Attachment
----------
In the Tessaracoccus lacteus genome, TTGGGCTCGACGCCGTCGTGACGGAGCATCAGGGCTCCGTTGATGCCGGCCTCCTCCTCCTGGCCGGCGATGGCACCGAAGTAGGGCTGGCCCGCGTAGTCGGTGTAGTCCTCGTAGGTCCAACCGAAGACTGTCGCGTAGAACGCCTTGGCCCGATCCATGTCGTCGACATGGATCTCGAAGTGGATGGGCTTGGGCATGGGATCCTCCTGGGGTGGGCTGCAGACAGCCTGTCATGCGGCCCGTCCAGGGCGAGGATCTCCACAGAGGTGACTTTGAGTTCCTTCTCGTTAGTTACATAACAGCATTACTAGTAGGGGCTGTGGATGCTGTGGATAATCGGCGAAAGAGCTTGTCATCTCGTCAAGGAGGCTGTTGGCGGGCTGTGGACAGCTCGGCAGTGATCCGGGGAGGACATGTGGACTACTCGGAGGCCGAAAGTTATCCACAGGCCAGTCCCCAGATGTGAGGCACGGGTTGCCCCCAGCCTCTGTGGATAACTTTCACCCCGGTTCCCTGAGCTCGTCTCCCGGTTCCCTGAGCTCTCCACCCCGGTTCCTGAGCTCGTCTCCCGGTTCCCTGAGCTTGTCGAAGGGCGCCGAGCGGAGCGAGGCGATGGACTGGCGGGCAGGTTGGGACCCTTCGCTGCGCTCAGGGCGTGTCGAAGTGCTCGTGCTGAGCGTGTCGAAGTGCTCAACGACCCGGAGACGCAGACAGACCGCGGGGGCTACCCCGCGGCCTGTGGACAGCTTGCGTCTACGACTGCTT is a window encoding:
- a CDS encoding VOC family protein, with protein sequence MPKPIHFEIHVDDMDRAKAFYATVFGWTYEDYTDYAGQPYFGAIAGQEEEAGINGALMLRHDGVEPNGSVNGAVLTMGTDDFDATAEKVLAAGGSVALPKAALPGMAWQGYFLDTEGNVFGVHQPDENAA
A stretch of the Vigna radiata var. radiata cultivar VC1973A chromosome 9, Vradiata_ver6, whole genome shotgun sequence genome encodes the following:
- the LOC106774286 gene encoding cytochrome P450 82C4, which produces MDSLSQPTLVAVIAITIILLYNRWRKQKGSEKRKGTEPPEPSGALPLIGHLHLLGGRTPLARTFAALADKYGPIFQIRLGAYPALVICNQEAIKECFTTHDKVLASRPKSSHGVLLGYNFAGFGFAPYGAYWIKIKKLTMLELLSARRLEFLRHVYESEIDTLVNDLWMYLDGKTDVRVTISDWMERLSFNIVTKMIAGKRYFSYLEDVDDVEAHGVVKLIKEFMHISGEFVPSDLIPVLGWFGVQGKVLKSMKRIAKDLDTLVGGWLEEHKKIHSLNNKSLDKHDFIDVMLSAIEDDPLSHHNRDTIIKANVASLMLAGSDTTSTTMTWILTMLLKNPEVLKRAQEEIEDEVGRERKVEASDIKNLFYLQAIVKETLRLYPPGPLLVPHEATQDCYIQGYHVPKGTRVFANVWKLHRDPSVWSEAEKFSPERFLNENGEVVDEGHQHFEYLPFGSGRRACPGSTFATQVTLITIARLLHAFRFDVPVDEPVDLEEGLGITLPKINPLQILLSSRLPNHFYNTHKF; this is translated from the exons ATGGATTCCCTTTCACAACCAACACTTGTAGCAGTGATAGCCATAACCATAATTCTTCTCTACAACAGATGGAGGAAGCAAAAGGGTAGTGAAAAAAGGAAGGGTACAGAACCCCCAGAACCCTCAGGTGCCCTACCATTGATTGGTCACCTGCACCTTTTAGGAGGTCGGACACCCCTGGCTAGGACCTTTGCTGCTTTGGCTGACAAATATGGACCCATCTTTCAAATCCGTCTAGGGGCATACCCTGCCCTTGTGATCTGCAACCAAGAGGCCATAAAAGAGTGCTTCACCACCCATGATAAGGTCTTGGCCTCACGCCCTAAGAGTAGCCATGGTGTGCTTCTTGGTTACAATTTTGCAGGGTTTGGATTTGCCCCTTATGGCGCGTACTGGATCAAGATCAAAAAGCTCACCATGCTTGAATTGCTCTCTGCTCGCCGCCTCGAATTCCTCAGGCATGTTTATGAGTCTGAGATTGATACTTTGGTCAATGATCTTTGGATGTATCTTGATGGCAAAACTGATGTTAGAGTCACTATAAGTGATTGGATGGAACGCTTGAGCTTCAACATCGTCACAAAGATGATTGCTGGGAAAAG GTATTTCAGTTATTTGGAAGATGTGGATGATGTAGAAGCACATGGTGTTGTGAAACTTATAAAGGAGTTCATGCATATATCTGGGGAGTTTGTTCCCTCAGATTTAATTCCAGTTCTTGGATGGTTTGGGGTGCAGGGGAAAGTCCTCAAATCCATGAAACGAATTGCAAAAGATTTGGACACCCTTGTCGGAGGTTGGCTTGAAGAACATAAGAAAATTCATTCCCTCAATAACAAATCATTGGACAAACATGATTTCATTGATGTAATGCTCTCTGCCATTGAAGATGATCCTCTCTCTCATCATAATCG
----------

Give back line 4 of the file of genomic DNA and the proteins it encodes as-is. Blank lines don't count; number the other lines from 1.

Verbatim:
- the LOC106774286 gene encoding cytochrome P450 82C4, which produces MDSLSQPTLVAVIAITIILLYNRWRKQKGSEKRKGTEPPEPSGALPLIGHLHLLGGRTPLARTFAALADKYGPIFQIRLGAYPALVICNQEAIKECFTTHDKVLASRPKSSHGVLLGYNFAGFGFAPYGAYWIKIKKLTMLELLSARRLEFLRHVYESEIDTLVNDLWMYLDGKTDVRVTISDWMERLSFNIVTKMIAGKRYFSYLEDVDDVEAHGVVKLIKEFMHISGEFVPSDLIPVLGWFGVQGKVLKSMKRIAKDLDTLVGGWLEEHKKIHSLNNKSLDKHDFIDVMLSAIEDDPLSHHNRDTIIKANVASLMLAGSDTTSTTMTWILTMLLKNPEVLKRAQEEIEDEVGRERKVEASDIKNLFYLQAIVKETLRLYPPGPLLVPHEATQDCYIQGYHVPKGTRVFANVWKLHRDPSVWSEAEKFSPERFLNENGEVVDEGHQHFEYLPFGSGRRACPGSTFATQVTLITIARLLHAFRFDVPVDEPVDLEEGLGITLPKINPLQILLSSRLPNHFYNTHKF; this is translated from the exons ATGGATTCCCTTTCACAACCAACACTTGTAGCAGTGATAGCCATAACCATAATTCTTCTCTACAACAGATGGAGGAAGCAAAAGGGTAGTGAAAAAAGGAAGGGTACAGAACCCCCAGAACCCTCAGGTGCCCTACCATTGATTGGTCACCTGCACCTTTTAGGAGGTCGGACACCCCTGGCTAGGACCTTTGCTGCTTTGGCTGACAAATATGGACCCATCTTTCAAATCCGTCTAGGGGCATACCCTGCCCTTGTGATCTGCAACCAAGAGGCCATAAAAGAGTGCTTCACCACCCATGATAAGGTCTTGGCCTCACGCCCTAAGAGTAGCCATGGTGTGCTTCTTGGTTACAATTTTGCAGGGTTTGGATTTGCCCCTTATGGCGCGTACTGGATCAAGATCAAAAAGCTCACCATGCTTGAATTGCTCTCTGCTCGCCGCCTCGAATTCCTCAGGCATGTTTATGAGTCTGAGATTGATACTTTGGTCAATGATCTTTGGATGTATCTTGATGGCAAAACTGATGTTAGAGTCACTATAAGTGATTGGATGGAACGCTTGAGCTTCAACATCGTCACAAAGATGATTGCTGGGAAAAG GTATTTCAGTTATTTGGAAGATGTGGATGATGTAGAAGCACATGGTGTTGTGAAACTTATAAAGGAGTTCATGCATATATCTGGGGAGTTTGTTCCCTCAGATTTAATTCCAGTTCTTGGATGGTTTGGGGTGCAGGGGAAAGTCCTCAAATCCATGAAACGAATTGCAAAAGATTTGGACACCCTTGTCGGAGGTTGGCTTGAAGAACATAAGAAAATTCATTCCCTCAATAACAAATCATTGGACAAACATGATTTCATTGATGTAATGCTCTCTGCCATTGAAGATGATCCTCTCTCTCATCATAATCG